The Testimony of Universal Belief.—For all religions, whether Christian or pagan, belief in Providence, understood in the wider sense of a superhuman being who governs the universe and directs the course of human affairs with definite purpose and beneficent design, has always been a very real and practical belief. Prayer, divination, blessing and curse, oracle and sacred rite, all testify to a belief in some over-ruling power, divine or quasi-divine in character; and such phenomena are found in every race and tribe, however uncivilized or degraded. We find it, for instance, not only amongst the savages of today, but also among the early Greeks, who, though they do not appear to have clearly distinguished between Providence and Fate, and though their gods were little more than glorified human beings, subject to human frailty and marred by human passion, they none the less watched over the home and the family, took sides in human warfare, and were the protectors and avengers of mankind. The intimate connection of the gods with human affairs was even more marked in the religion of the early Romans, who had a special god to look after each detail of their daily life, their labors in the field, and the business of the state. The ancient religions of the East present the same characteristics. Auramazda, the supreme god of the Persians during the period of the great kings, is the ruler of the world, the maker of kings and nations, who punishes the wicked and hearkens to the prayers of the good (see cuneiform inscriptions translated by Casartelli in the “Hist. of Relig.”, II, 13 sq.). A similar notion prevailed in Egypt. All things are in God‘s gift. He loves the obedient and humbles the proud, rewards the good and smites the wicked (Renouf, 100 sq.). Osiris, the king of the gods, judges the world according to his will, and to all nations, past, present, and future, gives his commands (op. cit., 218 sq.). Amon Ra-is, the lord of the thrones of the earth, the end of all existence, the support of all things, just of heart when one cries to him, deliverer of the poor and oppressed (op. cit., 225 sq.). Assyrian and Babylonian records are no less clear. Marduk, the lord of the universe, shows mercy to all, implants fear in their hearts, and controls their lives; while Shamash directs the law of nature, and is the supreme god of heaven and earth (Jastrow, 296, 300, 301). The books of the Avesta, though they depict a dualistic system, represent the good god, Mazdah Ahura, with his court, as helping those who worship him against the principle of evil (Hist. of Relig., II, 14). In the dualism of the Gnostic theories, on the other hand, the world is shut off from the supreme god, Bythos, who has nothing directly to do with human affairs before or after the incarnation. This idea of a remote and transcendent deity was probably derived from Greek philosophy. Socrates certainly admitted Providence, and believed in inspiration and divination; but for Aristotle the doctrine of Providence was mere opinion. It is true that the world was for him the instrument and expression of the Divine thought, but God Himself lived a life wholly apart. The Epicureans explicitly denied Providence, on the ground that if God cares for men He can be neither happy nor good. Everything is due, they said, to chance or free will. On both these points they were opposed by the Stoics, who insisted that God must love men, otherwise the very notion of God would be destroyed (Plutarch, “De comm. notit.”, 32; “De stoic. rep.”, 38). They also attempted to prove the action or existence of Providence from the adaptation of means to ends in nature, in which evil is merely an accident, a detail, or a punishment. On the other hand, the notions of god, nature, force, and fate were not clearly distinguished by the Stoics, who regarded them as practically the same thing. While even Cicero, who works out the argument from adaptation at considerable length in his “De natura deorum”, ends unsatisfactorily with the statement, “Magna Dii curant, parva negligunt”, as his ultimate solution of the problem of evil (n. 51-66).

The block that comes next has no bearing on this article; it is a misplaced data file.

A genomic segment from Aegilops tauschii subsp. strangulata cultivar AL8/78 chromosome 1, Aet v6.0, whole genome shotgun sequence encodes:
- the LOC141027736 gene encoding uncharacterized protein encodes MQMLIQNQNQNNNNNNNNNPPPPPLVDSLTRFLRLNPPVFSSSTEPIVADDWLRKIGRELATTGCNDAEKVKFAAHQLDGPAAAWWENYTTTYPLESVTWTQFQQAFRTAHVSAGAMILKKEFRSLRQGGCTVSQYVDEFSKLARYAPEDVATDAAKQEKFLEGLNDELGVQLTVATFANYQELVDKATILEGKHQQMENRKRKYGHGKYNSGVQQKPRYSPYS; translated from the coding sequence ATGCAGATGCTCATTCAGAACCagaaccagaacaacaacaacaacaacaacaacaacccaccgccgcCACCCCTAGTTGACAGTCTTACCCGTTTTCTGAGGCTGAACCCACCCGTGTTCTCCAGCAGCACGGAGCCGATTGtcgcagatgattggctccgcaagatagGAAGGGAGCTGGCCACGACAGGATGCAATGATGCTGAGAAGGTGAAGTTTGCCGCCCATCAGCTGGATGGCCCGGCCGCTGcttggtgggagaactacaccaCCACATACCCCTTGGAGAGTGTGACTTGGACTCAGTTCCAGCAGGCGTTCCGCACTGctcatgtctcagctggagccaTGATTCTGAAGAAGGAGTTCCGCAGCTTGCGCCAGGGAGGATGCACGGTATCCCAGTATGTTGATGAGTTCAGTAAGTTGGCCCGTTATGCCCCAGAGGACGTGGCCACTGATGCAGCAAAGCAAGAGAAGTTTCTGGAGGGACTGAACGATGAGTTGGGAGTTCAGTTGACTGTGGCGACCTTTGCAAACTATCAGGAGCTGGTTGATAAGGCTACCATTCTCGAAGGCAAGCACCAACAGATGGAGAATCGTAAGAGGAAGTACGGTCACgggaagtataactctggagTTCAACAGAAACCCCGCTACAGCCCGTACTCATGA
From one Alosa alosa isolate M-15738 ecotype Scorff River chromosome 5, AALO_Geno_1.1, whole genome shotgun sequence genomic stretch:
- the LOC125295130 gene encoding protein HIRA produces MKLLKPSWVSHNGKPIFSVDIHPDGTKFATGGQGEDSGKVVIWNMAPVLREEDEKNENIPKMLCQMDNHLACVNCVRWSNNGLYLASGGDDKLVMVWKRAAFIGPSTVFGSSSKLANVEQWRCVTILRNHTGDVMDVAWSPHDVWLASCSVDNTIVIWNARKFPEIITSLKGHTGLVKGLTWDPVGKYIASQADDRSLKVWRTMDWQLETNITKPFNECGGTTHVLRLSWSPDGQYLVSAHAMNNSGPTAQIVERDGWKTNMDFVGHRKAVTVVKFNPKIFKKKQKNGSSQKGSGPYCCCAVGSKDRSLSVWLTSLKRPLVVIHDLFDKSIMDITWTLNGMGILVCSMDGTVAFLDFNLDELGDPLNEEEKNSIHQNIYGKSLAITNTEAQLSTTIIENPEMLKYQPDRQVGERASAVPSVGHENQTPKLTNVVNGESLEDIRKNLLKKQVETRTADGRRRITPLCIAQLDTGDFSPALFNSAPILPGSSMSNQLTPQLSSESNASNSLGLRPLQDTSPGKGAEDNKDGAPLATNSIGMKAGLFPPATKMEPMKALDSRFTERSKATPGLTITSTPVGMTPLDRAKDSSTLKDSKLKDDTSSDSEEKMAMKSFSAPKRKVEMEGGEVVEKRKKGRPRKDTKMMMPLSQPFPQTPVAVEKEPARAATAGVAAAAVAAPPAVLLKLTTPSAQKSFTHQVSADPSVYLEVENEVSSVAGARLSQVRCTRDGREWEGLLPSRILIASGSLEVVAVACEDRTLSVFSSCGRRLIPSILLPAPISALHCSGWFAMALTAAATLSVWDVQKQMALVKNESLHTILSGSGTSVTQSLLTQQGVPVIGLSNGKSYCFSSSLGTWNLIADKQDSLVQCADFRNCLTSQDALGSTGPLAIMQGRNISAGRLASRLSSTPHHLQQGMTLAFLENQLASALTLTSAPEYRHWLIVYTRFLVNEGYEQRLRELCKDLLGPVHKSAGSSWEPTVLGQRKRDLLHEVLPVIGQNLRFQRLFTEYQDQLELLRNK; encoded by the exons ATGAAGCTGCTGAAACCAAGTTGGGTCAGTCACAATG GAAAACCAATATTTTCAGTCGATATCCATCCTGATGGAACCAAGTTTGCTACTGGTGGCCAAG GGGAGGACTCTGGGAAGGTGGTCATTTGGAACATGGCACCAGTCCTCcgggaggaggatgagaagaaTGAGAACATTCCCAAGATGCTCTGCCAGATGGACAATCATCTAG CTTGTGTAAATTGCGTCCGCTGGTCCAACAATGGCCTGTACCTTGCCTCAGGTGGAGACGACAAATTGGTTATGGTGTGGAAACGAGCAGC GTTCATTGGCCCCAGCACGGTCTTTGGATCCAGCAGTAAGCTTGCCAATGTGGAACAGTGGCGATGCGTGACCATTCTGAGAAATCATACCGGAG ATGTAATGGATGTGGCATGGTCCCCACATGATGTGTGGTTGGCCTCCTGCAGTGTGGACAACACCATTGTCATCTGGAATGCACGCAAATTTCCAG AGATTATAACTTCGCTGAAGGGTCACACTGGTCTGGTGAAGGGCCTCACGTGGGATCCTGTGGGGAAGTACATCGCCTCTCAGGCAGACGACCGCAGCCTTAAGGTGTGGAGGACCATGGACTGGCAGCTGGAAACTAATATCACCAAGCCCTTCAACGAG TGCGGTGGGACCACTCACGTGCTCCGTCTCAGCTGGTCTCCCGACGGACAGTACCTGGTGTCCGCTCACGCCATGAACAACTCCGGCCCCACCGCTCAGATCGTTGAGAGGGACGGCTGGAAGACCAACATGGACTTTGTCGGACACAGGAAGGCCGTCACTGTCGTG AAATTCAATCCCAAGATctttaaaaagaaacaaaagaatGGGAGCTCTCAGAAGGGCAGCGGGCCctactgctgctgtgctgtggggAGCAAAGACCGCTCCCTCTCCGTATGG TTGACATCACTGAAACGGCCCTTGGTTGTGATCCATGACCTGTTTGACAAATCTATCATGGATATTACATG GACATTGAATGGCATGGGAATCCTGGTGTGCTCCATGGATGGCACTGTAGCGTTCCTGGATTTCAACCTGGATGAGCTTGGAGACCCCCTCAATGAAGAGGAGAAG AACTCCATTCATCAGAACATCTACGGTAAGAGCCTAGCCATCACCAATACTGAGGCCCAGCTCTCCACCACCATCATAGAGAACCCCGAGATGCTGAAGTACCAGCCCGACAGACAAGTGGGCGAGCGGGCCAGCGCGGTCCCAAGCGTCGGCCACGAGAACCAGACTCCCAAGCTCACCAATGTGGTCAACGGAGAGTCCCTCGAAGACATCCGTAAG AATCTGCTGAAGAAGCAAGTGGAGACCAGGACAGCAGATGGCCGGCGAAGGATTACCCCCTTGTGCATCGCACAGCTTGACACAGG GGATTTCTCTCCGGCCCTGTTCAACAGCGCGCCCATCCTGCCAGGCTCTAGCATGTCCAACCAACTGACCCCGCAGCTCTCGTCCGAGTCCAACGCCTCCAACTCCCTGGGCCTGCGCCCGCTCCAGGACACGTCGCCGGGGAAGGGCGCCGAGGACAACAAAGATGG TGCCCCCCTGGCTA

The Testimony of Scripture.—Though the term Providence is applied to God only three times in Scripture (Eccl., v, 5; Wis., xiv, 3; Judith, ix, 5), and once to Wisdom (Wis., vi, 17), the general doctrine of Providence is consistently taught throughout both the Old and New Testaments. God not only implants in the nature of things the potentiality of future development (Gen., i, 7, 12, 22, 28; viii, 17; ix, 1, 7; xii, 2; xv, 5), but in this development, as in all the operations of nature, He cooperates; so that in Scriptural language what nature does God is said to do (Gen., ii, 5, cf. 9; vii, 4, cf. 10; vii, 19-22, cf. 23; viii, 1, 2, cf. 5 sq.). Seed time and harvest, cold and heat, summer and winter, the clouds and the rain, the fruits of the earth, life itself alike are His gift (Gen., ii, 7; viii, 2; Ps. cxlvi, 8, 9; xxviii; ciii; cxlviii; Job, xxxviii, 37; Joel, ii, 21 sq.; Ecclus., xi, 14). So too with man. Man tills the ground (Gen., iii, 17 sq.; iv, 12; ix, 20), but human labors without Divine assistance are of no avail (Ps. cxxvi, 1; lix, 13; Prov., xxi, 31). Even for an act of sin, Divine concurrence is necessary. Hence in Scripture the expressions “God hardened Pharao‘s heart” (Ex., vii, 3; ix, 12; x, 1, 20, 27; xi, 10; xiv, 8), “Pharao‘s heart was hardened” (Ex., vii, 13 viii, 19, 32; ix, 7, 35), “Pharao hardened his heart’; (viii, 15) and “Pharao did not set his heart to do it” (vii, 23), or “hearkened not” (vii, 4; viii, 19), or “increased his sin” (ix, 34), are practically synonymous. God is the sole ruler of the world (Job, xxxiv, 13). His will governs all things (Ps. cxlviii, 8; Job, ix, 7; Is., xl, 22-6; xliv, 24-8; Ecclus., xvi, 18-27; Esther, xiii, 9). He loves all men (Wis., xi, 25, 27), desires the salvation of all (Is., xiv, 22 Wis., xii, 16), and His providence extends to ali nations (Deut., ii, 19; Wis., vi, 8; Is., lxvi, 18). He desires not the death of a sinner, but rather that he should repent (Ezech., xviii, 20-32; xxxiii, 11; Wis., xi, 24); for He is above all things a merciful God and a God of much compassion (Ex., xxxiv, 6; Num., xiv, 18; Deut., v, 10; Ps. xxxii, 5; cii, 8-17; cxliv, 9; Ecclus., ii, 23). Yet He is a just God, as well as a Savior (Is., xiv, 21). Hence both good and evil proceed from Him (Lam., iii, 38; Amos, iii, 6; Is., xiv, 7; Eccl., vii, 15; Ecclus., xi, 14), good as a bounteous gift freely bestowed (Ps. cxliv, 16; Eccl., v, 18; I Par., xxix, 12-4), evil as the consequence of sin (Lam., iii, 39; Joel ii, 20; Amos, iii, 10, 11; Is., v, 4, 5). For God rewards men according to their works (Lam., iii, 64; Job, xxxiv, 10-7; Ps. xvii, 27; Ecclus., xvi, 12, 13; xi, 28; I Kings, xxvi, 23), their thoughts, and their devices (Jer., xvii, 10; xxxii, 19; Ps. vii, 10). From His anger there is no escape (Job, ix, 13; Ps. xxxii, 16, 17; Wis., xvi, 13-8); and none can prevail against Him (Ecclus., xviii, l; Wis., xi, 22-3; Prov., xxi, 30; Ps. ii, 1-4; xxxii, 10; Judith, xvi, 16, 17). If the wicked are spared for a time (Jer., xii, 1; Job, xxi, 7-15; Ps. lxxii, 12-3; Eccl., viii, 12), they will ultimately receive their deserts if they do not repent (Jer., xii, 13-7; Job, xxi, 17, 18; xxvii, 13-23); while the good, though they may suffer for a time, are comforted by God (Ps. xc, 15; Is., li, 12), who will build them up, and will not cease to do them good (Jer., xxxi, 28 sq.; xxxii, 41). For in spite of the wicked, God‘s counsels are never changed or thwarted (Is., xiv, 24-7; xliii, 13; xlvi, 10; Ps. xxxii, 11; cxlviii, 6). Evil He converts into good (Gen., 1, 20; cf. Ps. xc, 10); and suffering He uses as an instrument whereby to train men up as a father traineth up his children (Deut., viii, 1-6; Ps. lxv, 10-2; Wis., xii, 1, 2); so that in very truth the world fighteth for the just (Wis., xvi, 17).